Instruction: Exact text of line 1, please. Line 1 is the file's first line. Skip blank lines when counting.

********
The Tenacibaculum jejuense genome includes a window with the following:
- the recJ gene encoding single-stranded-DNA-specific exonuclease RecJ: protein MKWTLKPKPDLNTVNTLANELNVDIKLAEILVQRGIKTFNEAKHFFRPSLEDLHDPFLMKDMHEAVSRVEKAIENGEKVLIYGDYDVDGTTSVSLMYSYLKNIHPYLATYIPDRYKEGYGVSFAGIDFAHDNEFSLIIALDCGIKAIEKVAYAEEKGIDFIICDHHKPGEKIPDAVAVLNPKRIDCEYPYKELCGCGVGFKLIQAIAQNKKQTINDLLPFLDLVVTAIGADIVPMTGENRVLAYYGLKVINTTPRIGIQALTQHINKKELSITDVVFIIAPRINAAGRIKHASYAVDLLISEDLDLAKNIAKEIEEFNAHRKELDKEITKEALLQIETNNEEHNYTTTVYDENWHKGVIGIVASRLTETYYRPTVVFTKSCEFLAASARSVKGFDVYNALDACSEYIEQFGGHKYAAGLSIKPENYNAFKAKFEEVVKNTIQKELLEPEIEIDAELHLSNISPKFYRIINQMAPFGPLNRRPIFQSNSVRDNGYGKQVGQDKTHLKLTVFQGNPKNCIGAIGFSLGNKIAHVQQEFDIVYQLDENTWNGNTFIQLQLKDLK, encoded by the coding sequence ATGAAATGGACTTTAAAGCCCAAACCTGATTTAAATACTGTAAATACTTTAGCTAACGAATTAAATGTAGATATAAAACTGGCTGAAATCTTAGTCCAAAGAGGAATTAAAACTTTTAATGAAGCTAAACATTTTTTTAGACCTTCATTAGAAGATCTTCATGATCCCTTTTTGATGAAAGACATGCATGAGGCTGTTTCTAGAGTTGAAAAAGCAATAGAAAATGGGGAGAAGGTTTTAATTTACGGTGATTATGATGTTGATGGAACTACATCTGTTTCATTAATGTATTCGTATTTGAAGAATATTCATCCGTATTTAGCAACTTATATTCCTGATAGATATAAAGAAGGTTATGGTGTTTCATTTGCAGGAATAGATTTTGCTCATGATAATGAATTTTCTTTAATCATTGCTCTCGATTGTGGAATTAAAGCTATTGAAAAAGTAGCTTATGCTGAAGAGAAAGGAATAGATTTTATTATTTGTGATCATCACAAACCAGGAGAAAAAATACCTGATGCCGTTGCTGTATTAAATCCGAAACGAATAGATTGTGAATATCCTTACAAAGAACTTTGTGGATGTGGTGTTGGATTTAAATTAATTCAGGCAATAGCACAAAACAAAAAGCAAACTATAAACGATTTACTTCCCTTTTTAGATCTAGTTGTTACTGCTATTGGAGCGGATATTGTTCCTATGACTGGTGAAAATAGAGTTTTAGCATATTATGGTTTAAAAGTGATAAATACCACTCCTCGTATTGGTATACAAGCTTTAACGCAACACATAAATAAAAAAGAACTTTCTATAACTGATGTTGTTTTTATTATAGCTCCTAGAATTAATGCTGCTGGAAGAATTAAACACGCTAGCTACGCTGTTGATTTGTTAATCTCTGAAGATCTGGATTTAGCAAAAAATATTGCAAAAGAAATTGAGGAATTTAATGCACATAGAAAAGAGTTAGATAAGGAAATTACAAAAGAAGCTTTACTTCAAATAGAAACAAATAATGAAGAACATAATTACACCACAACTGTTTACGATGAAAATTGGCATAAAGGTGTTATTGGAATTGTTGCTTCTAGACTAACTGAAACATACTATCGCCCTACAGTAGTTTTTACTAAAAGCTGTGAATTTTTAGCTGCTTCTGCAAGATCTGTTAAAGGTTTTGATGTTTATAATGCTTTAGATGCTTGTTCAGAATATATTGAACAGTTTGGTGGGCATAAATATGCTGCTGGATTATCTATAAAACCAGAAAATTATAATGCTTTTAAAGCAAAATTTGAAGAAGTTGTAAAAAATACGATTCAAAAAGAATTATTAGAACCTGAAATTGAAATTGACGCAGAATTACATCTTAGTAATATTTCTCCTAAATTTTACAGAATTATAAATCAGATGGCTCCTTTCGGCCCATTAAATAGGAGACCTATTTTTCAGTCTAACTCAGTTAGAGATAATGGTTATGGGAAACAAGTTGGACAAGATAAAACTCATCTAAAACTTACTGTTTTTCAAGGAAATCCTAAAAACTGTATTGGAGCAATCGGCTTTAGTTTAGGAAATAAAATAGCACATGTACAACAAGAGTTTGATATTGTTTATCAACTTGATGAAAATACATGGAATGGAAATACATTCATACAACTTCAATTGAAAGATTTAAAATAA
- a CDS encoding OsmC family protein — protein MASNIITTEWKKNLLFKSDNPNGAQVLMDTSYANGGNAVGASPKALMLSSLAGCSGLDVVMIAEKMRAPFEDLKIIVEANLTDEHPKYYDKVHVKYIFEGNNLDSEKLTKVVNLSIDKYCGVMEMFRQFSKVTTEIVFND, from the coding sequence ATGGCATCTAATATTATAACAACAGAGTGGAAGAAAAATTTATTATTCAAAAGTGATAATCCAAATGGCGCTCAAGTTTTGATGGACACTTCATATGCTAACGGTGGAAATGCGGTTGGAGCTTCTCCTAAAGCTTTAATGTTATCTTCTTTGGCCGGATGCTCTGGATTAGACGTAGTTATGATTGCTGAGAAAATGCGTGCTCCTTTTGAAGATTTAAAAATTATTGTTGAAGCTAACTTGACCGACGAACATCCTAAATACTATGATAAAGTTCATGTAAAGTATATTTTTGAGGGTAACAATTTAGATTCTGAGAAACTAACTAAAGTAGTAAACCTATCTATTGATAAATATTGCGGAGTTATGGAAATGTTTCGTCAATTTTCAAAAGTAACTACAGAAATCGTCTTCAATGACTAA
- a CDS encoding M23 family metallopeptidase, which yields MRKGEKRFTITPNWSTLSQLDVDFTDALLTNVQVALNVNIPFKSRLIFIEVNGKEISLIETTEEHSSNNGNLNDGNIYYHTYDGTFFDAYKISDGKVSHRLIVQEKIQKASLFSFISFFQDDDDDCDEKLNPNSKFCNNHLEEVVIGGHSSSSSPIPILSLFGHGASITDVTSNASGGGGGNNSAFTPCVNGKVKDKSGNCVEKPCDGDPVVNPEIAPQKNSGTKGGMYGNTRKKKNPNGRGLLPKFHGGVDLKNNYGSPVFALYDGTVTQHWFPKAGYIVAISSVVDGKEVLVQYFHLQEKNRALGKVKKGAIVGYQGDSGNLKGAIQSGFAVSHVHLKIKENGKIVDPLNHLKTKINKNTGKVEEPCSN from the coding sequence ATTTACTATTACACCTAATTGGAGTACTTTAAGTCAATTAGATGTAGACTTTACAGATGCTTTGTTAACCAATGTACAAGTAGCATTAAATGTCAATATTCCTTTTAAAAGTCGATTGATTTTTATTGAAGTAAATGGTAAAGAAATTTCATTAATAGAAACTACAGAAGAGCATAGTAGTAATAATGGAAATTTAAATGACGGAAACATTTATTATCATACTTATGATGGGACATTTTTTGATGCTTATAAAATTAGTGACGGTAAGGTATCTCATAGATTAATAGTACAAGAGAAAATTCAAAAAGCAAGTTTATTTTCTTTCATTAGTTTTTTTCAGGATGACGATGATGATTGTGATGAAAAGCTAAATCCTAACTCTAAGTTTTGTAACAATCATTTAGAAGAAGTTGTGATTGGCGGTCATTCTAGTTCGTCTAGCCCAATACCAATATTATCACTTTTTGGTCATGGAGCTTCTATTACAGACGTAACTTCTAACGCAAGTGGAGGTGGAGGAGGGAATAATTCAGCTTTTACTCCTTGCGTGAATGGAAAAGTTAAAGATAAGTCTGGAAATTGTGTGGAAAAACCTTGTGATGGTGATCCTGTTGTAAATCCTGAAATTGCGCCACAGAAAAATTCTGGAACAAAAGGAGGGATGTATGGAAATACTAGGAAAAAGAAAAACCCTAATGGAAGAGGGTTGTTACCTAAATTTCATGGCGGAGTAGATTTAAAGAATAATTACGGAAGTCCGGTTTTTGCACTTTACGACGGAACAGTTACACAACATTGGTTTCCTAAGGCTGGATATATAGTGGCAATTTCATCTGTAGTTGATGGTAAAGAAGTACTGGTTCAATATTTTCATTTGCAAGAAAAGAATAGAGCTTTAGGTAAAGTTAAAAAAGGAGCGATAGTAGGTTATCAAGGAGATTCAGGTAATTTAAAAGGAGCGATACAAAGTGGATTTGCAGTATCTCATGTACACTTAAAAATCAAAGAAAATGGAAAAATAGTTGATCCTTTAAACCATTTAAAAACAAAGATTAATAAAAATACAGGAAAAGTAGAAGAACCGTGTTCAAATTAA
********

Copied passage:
The Tenacibaculum jejuense genome includes a window with the following: